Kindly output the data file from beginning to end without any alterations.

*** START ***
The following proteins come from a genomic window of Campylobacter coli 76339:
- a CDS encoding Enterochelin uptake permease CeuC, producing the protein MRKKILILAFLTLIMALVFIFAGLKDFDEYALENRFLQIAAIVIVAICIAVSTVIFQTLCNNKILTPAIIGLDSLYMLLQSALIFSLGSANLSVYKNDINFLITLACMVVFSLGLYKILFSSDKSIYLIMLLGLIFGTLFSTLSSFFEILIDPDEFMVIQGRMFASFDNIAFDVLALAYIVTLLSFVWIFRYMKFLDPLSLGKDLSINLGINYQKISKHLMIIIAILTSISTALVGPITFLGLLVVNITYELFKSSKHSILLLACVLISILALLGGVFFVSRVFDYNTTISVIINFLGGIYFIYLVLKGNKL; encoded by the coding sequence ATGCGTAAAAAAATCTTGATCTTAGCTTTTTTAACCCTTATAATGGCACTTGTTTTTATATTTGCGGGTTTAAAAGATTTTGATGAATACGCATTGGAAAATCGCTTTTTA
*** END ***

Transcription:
The following proteins come from a genomic window of Campylobacter coli 76339:
- a CDS encoding Enterochelin uptake permease CeuC, producing the protein MRKKILILAFLTLIMALVFIFAGLKDFDEYALENRFLQIAAIVIVAICIAVSTVIFQTLCNNKILTPAIIGLDSLYMLLQSALIFSLGSANLSVYKNDINFLITLACMVVFSLGLYKILFSSDKSIYLIMLLGLIFGTLFSTLSSFFEILIDPDEFMVIQGRMFASFDNIAFDVLALAYIVTLLSFVWIFRYMKFLDPLSLGKDLSINLGINYQKISKHLMIIIAILTSISTALVGPITFLGLLVVNITYELFKSSKHSILLLACVLISILALLGGVFFVSRVFDYNTTISVIINFLGGIYFIYLVLKGNKL; encoded by the coding sequence ATGCGTAAAAAAATCTTGATCTTAGCTTTTTTAACCCTTATAATGGCACTTGTTTTTATATTTGCGGGTTTAAAAGATTTTGATGAATACGCATTGGAAAATCGCTTTTTA